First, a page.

In the UK, we are fortunate to have easy access to concentrate feed when we need it – our counterparts in the southern hemisphere are less fortunate. We can plan to make the most of grass, but we have a back-up in times of need. This back-up is only useful if our ewes know to eat this concentrate, they can be simply trained to eat. This is especially relevant in extreme winters when a supplement of energy is essential.
Starting them young while they are most curious is the best approach. Unmated ewe lambs will be the simplest to train – their demand will be lower than those that are mated. These can be trained to eat in the autumn or early winter. Ewe lambs which will be mated can be trained between weaning and a month pre-tupping if in good condition. Otherwise train them a month after the tup has been removed to avoid impacting embryo implantation.
They need to be given little alternative to the hard feed; short grass will still have a high energy value so they will prefer it to a poor quality ewe roll. Therefore, limit access to the grass by putting them into a small paddock, in a shed or on stubbles, for instance.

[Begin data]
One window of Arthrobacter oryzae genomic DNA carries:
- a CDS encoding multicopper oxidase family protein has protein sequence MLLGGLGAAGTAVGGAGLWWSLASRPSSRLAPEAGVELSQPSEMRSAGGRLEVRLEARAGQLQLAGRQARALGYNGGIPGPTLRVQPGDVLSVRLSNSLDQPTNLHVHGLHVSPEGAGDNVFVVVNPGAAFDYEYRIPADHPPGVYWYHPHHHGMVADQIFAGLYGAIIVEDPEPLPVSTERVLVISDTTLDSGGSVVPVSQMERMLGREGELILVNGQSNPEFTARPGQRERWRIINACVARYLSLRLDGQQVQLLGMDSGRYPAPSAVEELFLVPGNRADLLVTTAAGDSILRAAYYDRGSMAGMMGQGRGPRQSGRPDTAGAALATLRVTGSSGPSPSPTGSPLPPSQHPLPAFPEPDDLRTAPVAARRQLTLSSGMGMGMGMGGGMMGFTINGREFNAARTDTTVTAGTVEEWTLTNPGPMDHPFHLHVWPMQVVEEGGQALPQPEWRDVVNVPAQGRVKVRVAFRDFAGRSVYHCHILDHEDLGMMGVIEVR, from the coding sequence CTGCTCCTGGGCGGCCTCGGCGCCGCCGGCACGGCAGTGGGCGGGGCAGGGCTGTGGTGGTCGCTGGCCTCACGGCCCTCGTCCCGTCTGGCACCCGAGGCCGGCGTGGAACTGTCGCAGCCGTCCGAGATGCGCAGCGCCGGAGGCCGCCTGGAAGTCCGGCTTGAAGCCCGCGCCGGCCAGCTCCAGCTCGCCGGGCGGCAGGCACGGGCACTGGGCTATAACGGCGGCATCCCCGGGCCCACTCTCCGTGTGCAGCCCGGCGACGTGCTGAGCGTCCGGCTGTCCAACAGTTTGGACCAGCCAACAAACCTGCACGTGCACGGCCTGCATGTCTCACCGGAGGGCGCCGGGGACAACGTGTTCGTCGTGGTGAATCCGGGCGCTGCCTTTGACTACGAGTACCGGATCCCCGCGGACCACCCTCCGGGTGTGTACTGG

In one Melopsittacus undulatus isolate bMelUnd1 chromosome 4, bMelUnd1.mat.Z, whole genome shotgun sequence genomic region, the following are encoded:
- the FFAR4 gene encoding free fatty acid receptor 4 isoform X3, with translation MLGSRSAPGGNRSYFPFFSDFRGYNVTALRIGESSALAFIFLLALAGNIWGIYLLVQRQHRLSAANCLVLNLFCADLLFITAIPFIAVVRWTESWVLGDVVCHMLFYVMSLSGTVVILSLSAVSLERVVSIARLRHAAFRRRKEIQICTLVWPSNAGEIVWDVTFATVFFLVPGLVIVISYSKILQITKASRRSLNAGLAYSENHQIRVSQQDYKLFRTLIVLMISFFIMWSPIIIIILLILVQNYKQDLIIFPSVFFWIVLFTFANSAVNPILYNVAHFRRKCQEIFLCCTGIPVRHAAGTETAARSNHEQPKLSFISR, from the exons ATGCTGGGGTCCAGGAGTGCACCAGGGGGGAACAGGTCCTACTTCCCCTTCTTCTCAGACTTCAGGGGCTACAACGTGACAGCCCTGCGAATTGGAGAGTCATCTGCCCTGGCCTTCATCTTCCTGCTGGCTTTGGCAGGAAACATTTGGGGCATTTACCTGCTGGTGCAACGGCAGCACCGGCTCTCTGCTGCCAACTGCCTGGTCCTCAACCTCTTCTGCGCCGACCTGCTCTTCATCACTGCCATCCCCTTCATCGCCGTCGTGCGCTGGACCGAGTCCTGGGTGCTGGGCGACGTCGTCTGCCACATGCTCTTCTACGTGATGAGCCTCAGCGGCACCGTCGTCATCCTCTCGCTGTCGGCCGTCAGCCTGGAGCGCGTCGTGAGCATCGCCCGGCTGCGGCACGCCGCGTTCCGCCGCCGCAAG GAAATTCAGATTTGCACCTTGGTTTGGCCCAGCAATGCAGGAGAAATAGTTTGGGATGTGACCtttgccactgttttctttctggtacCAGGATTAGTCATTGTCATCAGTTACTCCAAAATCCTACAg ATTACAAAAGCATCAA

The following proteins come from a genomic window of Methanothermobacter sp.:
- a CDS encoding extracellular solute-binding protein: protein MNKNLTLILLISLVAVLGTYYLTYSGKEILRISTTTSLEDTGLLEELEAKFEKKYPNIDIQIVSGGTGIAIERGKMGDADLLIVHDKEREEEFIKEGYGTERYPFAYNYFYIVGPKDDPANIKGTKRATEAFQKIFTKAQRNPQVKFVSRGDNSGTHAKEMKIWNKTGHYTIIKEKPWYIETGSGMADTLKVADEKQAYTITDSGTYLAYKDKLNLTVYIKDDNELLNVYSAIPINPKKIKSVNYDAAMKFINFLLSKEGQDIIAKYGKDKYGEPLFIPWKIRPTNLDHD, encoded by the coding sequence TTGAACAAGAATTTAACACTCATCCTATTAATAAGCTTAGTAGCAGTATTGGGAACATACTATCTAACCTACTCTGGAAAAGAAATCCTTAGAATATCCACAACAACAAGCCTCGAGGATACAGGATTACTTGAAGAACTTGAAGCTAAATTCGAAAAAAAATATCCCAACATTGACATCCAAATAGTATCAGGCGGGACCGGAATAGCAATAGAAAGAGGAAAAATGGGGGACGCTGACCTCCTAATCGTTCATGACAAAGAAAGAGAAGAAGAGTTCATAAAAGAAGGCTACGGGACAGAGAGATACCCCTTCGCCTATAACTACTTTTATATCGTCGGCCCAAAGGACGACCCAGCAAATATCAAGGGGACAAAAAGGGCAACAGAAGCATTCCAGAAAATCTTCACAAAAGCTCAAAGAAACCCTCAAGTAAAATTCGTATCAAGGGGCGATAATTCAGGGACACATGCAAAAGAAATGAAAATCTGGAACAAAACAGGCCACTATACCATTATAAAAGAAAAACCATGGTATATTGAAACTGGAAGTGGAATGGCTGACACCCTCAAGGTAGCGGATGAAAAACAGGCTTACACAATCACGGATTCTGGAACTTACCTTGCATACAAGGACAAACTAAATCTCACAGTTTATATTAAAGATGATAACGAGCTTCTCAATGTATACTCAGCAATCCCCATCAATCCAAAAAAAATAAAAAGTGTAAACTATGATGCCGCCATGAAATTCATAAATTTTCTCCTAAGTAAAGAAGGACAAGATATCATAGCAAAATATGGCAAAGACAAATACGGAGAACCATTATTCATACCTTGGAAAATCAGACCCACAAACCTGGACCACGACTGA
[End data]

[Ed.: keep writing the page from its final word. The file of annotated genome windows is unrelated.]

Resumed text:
Provide around 200g/head/day of high energy ewe rolls (over 12 MJ ME/kg DM) or grains such as whole barley and oats, in troughs over two-three weeks. Ensure they have at least 30cm/lamb trough space. The feed can also be provided through a snacker on the ground. Alternatively, put energy buckets out – a more expensive way to feed energy but an adequate contingency when required. They do learn from other ewes, so having some experienced feeders in the group will be beneficial.
Training is a bit of a challenge, particularly for hill breeds, but it is worthy trialling – a small amount of feed now will pay dividends during extreme weather.
Poppy Frater, firstname.lastname@example.org
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